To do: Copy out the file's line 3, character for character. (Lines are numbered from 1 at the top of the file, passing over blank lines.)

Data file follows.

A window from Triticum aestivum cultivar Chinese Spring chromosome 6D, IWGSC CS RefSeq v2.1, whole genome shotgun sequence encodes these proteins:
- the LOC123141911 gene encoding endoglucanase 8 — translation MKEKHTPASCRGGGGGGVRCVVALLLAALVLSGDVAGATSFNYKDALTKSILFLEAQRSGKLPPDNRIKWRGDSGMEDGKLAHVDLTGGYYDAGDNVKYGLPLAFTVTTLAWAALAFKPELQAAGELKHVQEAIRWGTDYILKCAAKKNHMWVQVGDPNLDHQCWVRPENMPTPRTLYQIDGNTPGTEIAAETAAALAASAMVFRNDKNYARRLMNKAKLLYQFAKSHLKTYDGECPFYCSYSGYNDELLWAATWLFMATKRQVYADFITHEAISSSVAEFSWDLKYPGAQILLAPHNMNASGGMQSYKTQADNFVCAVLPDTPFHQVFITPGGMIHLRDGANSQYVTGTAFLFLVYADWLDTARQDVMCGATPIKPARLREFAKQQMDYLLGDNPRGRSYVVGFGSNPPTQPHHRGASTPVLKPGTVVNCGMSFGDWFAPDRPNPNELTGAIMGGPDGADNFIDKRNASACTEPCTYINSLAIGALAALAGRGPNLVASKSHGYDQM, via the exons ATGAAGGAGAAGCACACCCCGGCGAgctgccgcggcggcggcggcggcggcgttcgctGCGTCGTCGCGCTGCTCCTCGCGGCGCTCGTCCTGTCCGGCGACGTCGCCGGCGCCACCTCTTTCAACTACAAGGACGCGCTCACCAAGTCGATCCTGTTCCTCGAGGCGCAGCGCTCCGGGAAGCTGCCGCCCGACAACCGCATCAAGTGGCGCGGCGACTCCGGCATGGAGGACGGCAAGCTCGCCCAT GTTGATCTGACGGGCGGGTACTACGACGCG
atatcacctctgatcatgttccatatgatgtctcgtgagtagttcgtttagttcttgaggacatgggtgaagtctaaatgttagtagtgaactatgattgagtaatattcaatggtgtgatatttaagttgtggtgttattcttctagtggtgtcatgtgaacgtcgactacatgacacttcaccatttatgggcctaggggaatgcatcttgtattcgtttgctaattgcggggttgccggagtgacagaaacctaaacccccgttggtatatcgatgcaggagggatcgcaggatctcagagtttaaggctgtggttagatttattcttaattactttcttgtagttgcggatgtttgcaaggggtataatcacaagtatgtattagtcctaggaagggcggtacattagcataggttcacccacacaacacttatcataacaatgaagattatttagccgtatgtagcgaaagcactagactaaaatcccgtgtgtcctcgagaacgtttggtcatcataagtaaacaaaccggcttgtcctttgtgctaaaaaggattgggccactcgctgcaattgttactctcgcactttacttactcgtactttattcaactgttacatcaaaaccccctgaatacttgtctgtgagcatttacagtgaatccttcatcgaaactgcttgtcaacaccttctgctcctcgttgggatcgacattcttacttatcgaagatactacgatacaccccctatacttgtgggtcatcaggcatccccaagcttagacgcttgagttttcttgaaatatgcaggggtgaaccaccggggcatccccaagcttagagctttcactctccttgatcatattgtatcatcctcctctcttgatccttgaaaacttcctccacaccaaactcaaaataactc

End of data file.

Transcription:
atatcacctctgatcatgttccatatgatgtctcgtgagtagttcgtttagttcttgaggacatgggtgaagtctaaatgttagtagtgaactatgattgagtaatattcaatggtgtgatatttaagttgtggtgttattcttctagtggtgtcatgtgaacgtcgactacatgacacttcaccatttatgggcctaggggaatgcatcttgtattcgtttgctaattgcggggttgccggagtgacagaaacctaaacccccgttggtatatcgatgcaggagggatcgcaggatctcagagtttaaggctgtggttagatttattcttaattactttcttgtagttgcggatgtttgcaaggggtataatcacaagtatgtattagtcctaggaagggcggtacattagcataggttcacccacacaacacttatcataacaatgaagattatttagccgtatgtagcgaaagcactagactaaaatcccgtgtgtcctcgagaacgtttggtcatcataagtaaacaaaccggcttgtcctttgtgctaaaaaggattgggccactcgctgcaattgttactctcgcactttacttactcgtactttattcaactgttacatcaaaaccccctgaatacttgtctgtgagcatttacagtgaatccttcatcgaaactgcttgtcaacaccttctgctcctcgttgggatcgacattcttacttatcgaagatactacgatacaccccctatacttgtgggtcatcaggcatccccaagcttagacgcttgagttttcttgaaatatgcaggggtgaaccaccggggcatccccaagcttagagctttcactctccttgatcatattgtatcatcctcctctcttgatccttgaaaacttcctccacaccaaactcaaaataactc